Philip Ridley's The Pitchfork Disney is a combination of 'tickles and terror'
'Ridley’s stories make your heart beat faster' - director Eve Nicol
With Philip Ridley’s visceral Dark Vanilla Jungle having conquered the Edinburgh Fringe last year, the revival of his first play from back in 1991 is a reminder that he was a pioneer of the aggressive ‘neo-brutalist’ style that has defined new British theatre.
‘Ridley’s stories make your heart beat faster,’ says director Eve Nicol. ‘His lyrical barbarism can be real Marmite work – you’ll love it or hate it – but his distinctive voice comes from a place of honesty and is fuelled by love for people and their survival instinct.’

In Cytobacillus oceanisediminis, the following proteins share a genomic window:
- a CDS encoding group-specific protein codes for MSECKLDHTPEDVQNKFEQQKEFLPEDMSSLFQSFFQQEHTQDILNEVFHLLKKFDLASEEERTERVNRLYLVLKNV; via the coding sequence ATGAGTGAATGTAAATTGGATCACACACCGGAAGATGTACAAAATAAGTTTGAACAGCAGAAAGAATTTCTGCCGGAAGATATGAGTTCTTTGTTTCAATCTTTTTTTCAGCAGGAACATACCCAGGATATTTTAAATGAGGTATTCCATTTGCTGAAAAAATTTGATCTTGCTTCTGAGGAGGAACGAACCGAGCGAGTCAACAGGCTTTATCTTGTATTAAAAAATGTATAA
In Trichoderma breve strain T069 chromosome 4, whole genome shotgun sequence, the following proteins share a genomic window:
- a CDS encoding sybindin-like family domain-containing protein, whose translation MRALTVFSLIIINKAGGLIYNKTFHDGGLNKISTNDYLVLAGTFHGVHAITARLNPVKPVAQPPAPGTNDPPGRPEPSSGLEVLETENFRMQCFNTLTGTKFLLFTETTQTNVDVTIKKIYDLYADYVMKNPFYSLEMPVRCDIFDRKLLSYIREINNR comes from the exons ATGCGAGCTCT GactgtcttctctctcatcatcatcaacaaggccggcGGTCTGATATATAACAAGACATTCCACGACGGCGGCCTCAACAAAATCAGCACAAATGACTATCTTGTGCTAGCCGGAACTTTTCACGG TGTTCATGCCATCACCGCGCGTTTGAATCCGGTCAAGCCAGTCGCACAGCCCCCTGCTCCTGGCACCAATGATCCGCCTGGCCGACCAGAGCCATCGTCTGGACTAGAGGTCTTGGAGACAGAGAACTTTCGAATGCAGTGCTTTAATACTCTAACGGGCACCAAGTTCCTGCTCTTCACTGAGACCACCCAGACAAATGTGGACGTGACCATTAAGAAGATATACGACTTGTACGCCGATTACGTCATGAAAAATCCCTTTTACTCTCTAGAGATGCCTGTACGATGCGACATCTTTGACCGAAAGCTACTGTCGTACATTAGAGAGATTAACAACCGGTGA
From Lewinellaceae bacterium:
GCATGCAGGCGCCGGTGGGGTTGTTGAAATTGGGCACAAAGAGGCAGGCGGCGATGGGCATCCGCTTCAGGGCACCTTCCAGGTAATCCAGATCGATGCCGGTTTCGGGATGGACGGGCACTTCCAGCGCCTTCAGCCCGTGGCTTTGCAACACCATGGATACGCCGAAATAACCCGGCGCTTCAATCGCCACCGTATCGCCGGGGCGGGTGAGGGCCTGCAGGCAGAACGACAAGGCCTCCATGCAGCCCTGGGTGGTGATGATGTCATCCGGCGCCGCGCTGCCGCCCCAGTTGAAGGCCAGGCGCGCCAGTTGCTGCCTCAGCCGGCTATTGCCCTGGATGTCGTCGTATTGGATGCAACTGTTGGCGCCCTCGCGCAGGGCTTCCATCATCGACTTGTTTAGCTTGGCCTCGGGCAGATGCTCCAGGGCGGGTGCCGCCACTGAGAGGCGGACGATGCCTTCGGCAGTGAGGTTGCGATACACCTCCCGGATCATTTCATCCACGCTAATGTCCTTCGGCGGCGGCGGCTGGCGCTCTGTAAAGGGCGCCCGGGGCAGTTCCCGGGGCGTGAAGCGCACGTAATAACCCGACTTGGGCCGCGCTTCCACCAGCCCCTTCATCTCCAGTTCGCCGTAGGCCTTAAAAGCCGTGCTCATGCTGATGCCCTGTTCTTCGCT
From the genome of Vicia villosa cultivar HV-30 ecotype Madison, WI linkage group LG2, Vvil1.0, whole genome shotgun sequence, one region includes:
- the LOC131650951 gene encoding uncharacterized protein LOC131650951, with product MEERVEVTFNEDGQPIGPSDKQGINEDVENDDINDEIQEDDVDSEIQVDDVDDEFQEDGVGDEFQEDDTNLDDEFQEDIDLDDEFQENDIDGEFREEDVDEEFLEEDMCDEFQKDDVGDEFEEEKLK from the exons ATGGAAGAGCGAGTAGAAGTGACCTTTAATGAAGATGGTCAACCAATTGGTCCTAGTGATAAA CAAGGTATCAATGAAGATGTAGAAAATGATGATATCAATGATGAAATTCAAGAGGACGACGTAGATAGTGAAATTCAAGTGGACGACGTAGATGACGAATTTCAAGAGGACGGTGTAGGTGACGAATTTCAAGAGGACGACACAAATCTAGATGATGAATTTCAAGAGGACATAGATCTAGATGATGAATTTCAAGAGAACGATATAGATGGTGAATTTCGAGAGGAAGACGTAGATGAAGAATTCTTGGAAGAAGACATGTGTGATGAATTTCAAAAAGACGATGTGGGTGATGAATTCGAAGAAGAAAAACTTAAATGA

The Pitchfork Disney teeters between naturalistic horror and surreal fantasy: after the death of their parents, the Stray twins have hidden themselves away, paranoid and sugar-addicted. When Cosmo Disney arrives, he appears to be offering an escape until, inevitability, horror ensues.
Ridley’s distinctive style is disorientating and sinister. Dread is always lurking and innocence itself is already corrupted: the Stray twins are a magnificent tragi-comic creation, cocooning themselves in silly stories and compulsive chocolate consumption.
Nicol believes that intensity is the key to Ridley’s charm. ‘The play is an hour and a half straight through with little relief for either the cast or audience. But once you’ve worked your way through to the other end of the tickles and terror, it is deeply rewarding.’
Tron Theatre, Glasgow, Tue 25–Sun 29 Mar.